Booklet
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Film Soundtracks - Released January 1, 2006 | Deutsche Grammophon GmbH, Hamburg

Imagine Debussy's pentatonic melodies and Satie's ironic harmonies coupled with Legrand's grandly sweeping strings and Glass' minimalist ostinatos and you've more or less imagined Alexandre Desplat's score for the film The Painted Veil (2006). The composer of the scores for Girl with a Pearl Earring (2003) and The Queen (2006), the French Desplat sets Somerset Maugham's story of moral redemption in a Chinese cholera epidemic as a sequence of strongly evocative cues with haunting themes, striking orchestrations, and infectious rhythms. Ably conducted by the composer and superbly played by the Prague Symphony Orchestra, the score features Chinese super virtuoso pianist Lang Lang as a soloist on several tracks, and the disc also includes his deeply nostalgic performance of Satie's aptly chosen Gnossienne No. 1 that follows the film's opening title music. Recorded in widescreen technical sound by Deutsche Grammophon, Desplat's score for The Painted Veil catches the film's mood of morbid romanticism, and anyone who saw the movie and wants to hear the music independent of the images will be more than satisfied with this 54-minute soundtrack. © TiVo
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Classical - Released January 1, 2006 | Deutsche Grammophon GmbH, Hamburg

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Classical - Released January 1, 2006 | Deutsche Grammophon GmbH, Hamburg

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Classical - Released January 1, 2005 | Deutsche Grammophon GmbH, Hamburg

Incredibly, the world's greatest living conductor is getting better as he gets older. It's true -- Claudio Abbado, whose combination of effortless technique, lucid textures, and luminous tone coupled with his endless love for music has made him the preeminent conductor of our time, has only gotten better with age. Abbado's first Mahler's Fourth from 1978 is beautifully played by the Vienna Philharmonic, radiantly sung by Frederica von Stade, and joyously conducted by the young Maestro at the first peak of his powers. After his successful years with the Berlin Philharmonic and especially after some health problems, Abbado's second Mahler's Fourth from 2005 is extraordinarily spiritually led by the old Master at the peak of his interpretative abilities. His fluent technique is even more refined, but Abbado now seems more relaxed and thus more expressive than before, allowing and even encouraging portamento and vibrato. His lucid textures are less contrapuntal now and more flowing and his luminous lines are more lyrical and even more luminous. And his endless love of music -- and of life -- has infused the performance with a tangible sense of transcendence. The Berlin Philharmonic responds to its former music director with obvious affection and consummate artistry. Some listeners might find that Renée Fleming is too ironically maternal for the child's view of heaven that closes the symphony, but no listener will complain that Fleming is anything less than incandescently erotic in Berg's Sieben frühe Lieder that closes the disc. Deutsche Grammophon's live sound is entirely translucent. © TiVo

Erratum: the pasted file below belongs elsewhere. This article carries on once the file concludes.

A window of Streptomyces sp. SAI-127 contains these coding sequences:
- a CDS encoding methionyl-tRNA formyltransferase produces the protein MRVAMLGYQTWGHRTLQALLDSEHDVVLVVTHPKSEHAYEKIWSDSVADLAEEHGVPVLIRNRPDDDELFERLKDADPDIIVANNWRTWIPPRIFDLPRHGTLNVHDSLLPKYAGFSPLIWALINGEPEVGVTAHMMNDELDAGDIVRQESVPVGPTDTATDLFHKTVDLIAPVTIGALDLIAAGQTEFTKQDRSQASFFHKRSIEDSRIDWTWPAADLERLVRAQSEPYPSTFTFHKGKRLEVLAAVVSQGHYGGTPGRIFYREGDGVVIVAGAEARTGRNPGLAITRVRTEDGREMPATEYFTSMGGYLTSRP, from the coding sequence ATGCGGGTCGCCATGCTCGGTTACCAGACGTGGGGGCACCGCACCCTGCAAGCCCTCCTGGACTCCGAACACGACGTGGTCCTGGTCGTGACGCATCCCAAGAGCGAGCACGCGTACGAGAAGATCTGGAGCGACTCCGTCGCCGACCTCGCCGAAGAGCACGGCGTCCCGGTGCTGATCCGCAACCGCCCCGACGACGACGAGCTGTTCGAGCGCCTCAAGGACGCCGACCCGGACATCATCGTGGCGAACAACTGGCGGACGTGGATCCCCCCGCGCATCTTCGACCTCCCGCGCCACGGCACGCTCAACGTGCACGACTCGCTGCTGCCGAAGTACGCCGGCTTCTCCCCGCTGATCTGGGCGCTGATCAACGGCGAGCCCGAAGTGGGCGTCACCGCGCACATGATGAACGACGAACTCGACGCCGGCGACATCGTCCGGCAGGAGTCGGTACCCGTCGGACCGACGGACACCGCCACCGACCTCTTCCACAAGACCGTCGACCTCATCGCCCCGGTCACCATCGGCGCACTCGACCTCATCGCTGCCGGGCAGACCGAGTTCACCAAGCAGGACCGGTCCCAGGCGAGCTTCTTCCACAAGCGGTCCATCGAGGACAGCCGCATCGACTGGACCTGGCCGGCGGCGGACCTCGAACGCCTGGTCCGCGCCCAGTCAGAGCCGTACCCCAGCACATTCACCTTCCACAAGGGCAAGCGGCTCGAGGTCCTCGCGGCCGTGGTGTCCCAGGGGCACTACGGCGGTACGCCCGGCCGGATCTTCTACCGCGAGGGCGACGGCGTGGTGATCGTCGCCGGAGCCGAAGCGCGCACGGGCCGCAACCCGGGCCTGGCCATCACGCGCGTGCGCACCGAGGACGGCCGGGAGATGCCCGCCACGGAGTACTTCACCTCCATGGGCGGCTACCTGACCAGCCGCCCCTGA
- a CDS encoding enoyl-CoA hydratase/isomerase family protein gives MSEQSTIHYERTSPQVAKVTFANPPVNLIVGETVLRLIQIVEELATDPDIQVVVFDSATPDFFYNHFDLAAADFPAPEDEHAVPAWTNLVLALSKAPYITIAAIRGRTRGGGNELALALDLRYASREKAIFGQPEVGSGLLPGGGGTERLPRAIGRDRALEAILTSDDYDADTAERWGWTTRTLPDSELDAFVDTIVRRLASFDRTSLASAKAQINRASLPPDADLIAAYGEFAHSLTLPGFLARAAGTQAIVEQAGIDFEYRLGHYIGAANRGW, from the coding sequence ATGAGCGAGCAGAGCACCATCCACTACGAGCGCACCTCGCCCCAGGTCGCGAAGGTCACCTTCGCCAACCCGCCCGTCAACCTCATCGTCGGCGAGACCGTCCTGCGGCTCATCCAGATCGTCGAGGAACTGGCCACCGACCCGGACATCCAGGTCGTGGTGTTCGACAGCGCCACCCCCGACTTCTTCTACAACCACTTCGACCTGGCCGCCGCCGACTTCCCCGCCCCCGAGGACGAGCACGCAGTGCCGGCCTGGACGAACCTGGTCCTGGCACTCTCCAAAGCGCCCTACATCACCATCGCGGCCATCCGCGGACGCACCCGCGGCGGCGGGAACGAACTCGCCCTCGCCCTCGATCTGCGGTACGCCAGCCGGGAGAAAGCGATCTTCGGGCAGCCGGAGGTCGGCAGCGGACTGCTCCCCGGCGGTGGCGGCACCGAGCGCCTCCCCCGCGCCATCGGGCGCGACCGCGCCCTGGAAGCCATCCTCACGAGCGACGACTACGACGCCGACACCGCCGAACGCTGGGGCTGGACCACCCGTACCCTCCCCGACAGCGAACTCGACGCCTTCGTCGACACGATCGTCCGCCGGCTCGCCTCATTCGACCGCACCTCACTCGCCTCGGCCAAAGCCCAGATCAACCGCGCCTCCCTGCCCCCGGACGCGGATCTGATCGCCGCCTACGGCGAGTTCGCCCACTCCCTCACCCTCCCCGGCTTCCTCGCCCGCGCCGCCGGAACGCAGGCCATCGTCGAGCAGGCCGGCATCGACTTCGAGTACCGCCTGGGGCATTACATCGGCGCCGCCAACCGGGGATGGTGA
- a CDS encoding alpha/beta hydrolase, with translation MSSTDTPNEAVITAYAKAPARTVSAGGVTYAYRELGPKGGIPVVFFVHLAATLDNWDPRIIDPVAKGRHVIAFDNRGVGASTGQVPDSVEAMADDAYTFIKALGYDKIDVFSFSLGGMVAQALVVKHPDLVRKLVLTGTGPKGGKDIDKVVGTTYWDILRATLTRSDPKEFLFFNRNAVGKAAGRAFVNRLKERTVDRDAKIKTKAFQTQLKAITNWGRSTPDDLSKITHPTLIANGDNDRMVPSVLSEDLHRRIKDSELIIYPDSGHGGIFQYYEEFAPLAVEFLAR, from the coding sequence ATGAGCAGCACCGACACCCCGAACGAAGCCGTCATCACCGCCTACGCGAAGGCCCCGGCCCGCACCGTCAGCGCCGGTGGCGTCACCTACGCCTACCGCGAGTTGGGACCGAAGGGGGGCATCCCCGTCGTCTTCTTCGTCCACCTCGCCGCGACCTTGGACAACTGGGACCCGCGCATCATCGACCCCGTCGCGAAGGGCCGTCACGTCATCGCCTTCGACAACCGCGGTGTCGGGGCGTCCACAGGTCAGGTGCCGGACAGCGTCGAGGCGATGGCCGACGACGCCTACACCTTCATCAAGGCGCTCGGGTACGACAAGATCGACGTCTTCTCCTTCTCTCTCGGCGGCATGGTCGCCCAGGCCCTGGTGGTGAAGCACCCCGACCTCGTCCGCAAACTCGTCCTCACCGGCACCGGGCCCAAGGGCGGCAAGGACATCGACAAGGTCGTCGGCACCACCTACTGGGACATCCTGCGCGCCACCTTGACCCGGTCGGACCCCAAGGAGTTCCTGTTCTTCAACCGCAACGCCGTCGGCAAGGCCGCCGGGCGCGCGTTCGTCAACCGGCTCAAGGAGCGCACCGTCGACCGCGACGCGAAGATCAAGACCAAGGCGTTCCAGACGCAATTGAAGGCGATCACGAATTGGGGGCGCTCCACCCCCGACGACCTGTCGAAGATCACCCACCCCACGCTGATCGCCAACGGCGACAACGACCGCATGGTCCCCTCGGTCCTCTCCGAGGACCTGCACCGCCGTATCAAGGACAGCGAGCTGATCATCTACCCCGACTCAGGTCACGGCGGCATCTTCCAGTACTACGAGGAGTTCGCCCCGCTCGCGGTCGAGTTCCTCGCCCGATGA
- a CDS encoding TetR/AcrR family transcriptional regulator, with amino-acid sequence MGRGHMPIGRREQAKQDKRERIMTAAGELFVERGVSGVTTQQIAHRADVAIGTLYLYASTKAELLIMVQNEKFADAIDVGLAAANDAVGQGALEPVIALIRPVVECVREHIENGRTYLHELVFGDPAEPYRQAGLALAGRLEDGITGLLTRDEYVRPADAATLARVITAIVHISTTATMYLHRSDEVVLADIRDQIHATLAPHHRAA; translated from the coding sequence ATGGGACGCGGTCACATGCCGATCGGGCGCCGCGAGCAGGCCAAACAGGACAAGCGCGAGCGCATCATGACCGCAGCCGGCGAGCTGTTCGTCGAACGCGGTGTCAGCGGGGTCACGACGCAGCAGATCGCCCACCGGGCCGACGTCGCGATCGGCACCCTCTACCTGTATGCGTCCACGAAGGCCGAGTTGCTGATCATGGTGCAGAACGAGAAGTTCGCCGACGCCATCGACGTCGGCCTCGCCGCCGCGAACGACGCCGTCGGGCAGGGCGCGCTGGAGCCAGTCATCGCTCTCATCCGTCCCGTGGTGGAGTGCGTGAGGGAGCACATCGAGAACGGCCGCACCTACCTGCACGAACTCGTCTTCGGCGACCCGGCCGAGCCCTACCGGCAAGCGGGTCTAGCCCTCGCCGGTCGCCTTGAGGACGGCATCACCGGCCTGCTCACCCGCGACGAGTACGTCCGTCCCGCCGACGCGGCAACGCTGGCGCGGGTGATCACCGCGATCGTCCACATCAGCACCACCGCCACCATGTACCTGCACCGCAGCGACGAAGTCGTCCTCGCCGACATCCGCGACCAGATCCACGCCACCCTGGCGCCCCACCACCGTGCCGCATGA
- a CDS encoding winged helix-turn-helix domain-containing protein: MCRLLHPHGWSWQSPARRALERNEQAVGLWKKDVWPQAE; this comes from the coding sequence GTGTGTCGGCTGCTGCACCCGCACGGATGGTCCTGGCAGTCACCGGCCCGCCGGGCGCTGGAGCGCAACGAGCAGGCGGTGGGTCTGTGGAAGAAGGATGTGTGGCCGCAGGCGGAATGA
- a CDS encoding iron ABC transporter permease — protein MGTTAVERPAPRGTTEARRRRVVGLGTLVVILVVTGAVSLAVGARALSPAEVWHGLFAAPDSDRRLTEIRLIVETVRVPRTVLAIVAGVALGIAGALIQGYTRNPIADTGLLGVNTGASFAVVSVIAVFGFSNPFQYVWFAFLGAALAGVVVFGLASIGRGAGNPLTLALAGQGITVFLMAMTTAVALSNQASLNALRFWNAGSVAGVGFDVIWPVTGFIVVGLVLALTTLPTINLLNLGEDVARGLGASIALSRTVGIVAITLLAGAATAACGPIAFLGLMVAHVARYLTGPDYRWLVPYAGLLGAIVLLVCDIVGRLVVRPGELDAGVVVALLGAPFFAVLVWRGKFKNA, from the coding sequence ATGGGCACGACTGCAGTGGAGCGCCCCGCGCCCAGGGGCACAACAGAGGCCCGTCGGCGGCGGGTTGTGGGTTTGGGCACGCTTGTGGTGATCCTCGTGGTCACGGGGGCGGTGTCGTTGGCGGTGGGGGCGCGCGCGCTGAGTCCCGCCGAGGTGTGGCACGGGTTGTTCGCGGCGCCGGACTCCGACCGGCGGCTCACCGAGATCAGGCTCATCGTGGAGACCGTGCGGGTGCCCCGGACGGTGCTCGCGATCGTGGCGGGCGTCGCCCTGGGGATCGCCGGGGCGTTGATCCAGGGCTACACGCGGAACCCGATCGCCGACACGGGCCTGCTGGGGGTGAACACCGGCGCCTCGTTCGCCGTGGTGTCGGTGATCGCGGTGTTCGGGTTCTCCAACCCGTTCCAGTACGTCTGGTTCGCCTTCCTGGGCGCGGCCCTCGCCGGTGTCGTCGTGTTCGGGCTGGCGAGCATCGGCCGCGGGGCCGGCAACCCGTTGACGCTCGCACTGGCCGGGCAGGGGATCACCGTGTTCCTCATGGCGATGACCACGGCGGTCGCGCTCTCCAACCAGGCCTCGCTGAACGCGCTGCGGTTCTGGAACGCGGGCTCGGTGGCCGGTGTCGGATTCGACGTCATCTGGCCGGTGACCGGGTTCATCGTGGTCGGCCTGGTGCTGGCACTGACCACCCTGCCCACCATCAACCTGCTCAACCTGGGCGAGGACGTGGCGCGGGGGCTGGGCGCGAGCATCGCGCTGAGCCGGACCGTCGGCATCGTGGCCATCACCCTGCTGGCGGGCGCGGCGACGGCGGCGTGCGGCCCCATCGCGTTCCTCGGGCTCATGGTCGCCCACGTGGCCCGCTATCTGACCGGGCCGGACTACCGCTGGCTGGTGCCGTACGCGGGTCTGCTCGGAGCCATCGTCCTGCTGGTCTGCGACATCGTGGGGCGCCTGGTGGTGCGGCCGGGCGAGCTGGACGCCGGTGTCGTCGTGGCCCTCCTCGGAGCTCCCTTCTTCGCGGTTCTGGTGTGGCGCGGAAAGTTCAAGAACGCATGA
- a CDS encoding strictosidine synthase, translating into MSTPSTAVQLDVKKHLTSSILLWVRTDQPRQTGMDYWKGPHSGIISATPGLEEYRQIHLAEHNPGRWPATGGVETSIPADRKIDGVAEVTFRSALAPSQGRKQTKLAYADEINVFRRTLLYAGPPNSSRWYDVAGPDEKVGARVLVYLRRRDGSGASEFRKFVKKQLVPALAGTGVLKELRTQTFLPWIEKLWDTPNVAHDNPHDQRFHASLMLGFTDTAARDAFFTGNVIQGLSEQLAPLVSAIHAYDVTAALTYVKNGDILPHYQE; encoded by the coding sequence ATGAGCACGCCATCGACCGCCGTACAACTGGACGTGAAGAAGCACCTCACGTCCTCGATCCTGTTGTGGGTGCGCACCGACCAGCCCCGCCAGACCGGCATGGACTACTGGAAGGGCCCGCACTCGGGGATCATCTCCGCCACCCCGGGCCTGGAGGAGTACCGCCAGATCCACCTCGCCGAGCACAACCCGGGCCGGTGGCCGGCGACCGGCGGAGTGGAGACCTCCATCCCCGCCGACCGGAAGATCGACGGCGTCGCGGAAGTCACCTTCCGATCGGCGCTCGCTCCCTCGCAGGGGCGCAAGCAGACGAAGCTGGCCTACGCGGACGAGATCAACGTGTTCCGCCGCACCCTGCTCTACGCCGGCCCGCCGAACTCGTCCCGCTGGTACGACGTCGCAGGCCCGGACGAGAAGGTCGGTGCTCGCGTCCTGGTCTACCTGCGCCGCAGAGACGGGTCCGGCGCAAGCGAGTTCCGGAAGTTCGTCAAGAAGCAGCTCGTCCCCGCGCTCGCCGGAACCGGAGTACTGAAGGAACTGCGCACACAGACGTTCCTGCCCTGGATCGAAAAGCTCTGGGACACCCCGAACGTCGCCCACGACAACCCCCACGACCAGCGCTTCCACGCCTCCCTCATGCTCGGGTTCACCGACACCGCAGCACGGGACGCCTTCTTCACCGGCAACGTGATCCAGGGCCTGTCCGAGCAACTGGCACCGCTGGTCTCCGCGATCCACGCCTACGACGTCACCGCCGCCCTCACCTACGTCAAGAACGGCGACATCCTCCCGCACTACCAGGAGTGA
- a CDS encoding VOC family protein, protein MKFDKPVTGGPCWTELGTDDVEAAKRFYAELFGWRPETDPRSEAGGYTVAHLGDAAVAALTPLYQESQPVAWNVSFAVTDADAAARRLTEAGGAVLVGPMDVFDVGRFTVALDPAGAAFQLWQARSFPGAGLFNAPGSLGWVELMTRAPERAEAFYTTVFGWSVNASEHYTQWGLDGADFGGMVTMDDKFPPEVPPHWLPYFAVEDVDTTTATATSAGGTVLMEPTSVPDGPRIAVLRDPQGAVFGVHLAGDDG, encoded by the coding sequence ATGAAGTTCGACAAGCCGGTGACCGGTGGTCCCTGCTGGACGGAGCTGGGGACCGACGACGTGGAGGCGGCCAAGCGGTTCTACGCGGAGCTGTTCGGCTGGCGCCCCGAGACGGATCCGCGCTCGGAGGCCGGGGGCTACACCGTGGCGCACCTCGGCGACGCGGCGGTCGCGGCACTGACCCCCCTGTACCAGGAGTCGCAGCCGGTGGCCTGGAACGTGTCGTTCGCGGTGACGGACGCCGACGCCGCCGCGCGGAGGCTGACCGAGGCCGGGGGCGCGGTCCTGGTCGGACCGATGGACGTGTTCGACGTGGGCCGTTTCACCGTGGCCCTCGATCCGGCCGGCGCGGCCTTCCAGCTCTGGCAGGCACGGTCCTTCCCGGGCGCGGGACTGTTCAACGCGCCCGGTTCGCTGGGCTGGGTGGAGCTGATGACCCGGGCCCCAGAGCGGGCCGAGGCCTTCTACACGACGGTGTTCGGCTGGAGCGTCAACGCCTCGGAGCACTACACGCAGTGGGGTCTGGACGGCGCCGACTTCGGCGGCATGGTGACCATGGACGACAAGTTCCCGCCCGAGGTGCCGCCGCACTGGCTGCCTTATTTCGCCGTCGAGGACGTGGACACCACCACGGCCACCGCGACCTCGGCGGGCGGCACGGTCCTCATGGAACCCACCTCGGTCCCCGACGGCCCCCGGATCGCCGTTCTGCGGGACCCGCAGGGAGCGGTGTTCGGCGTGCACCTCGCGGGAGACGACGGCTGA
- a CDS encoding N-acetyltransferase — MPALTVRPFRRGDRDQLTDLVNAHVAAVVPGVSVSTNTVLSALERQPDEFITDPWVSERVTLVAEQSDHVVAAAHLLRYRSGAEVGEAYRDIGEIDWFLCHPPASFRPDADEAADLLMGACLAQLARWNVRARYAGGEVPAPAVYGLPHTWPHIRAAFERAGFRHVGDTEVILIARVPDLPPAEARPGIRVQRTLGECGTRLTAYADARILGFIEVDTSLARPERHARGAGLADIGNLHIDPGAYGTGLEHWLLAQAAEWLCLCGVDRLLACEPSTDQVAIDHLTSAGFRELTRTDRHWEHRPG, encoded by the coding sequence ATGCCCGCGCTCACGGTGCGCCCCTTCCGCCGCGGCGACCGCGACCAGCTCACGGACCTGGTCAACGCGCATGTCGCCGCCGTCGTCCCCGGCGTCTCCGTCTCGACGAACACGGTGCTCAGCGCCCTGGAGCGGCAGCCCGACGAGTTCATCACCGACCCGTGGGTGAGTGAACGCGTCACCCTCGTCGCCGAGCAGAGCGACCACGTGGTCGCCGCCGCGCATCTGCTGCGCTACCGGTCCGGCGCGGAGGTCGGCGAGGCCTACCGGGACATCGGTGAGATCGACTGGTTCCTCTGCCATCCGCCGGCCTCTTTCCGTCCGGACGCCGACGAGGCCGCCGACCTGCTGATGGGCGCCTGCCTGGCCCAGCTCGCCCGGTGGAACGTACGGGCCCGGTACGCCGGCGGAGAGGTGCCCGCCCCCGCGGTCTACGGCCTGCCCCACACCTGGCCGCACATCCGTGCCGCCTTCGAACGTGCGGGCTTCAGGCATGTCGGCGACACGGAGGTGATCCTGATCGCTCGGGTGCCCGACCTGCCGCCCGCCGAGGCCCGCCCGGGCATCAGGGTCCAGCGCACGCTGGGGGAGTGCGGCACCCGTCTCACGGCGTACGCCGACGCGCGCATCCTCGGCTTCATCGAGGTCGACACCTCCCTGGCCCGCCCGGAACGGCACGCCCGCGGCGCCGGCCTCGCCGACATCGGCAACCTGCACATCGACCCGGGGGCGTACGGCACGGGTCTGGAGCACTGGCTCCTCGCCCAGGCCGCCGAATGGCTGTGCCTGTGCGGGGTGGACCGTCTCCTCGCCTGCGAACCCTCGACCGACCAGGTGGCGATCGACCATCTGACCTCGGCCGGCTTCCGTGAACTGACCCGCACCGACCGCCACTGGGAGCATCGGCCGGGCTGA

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Classical - Released January 1, 2005 | Deutsche Grammophon GmbH, Hamburg

Booklet
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Classical - Released January 1, 2005 | Deutsche Grammophon GmbH, Hamburg

Russian chamber music from the Silver Age -- is there any? Yes, some -- Tchaikovsky wrote three string quartets, a string sextet, and a piano trio, plus Borodin wrote a couple of string quartets and Rachmaninov a couple of piano trios -- but otherwise, no, not much. Indeed, the very idea is so far from the reality that one cannot even imagine what chamber music by Mussorgsky or Scriabin would sound like. But there was one Russian composer of the Silver Age who specialized in chamber music: Sergey Taneyev. Indeed, with six string quartets and two string quintets plus a piano trio, and a piano quartet to his credit, Taneyev's chamber works far outnumber his four symphonies, one overture, and one piano concerto. But is any of Taneyev's chamber music worth hearing? Some may be, but it's not on this disc. Technically, Taneyev's piano quintet and piano trio are impeccable. Taneyev was clearly one of the great contrapuntists with thorough command of chromatic harmony plus complete control of form and structure. Emotionally, however, his quintet and trio are null, void, and empty. His melodies are either bombastic or pathetic. His harmonies are either affected or bathetic. His forms are either pompous or ponderous. One cannot blame the players. Virtuoso pianist Mikhail Pletnev appears persuaded of the music's worth and he seems to have convinced his all-star string players, but even the most dedicated fan of Russian music from the Silver Age may find it difficult to feel the same way. Deutsche Grammophon's sound is a tad too hard and a bit too close. © TiVo
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Classical - Released January 1, 2005 | Deutsche Grammophon GmbH, Hamburg

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Concertos - Released January 1, 2005 | Deutsche Grammophon GmbH, Hamburg

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Classical - Released January 1, 2004 | Deutsche Grammophon GmbH, Hamburg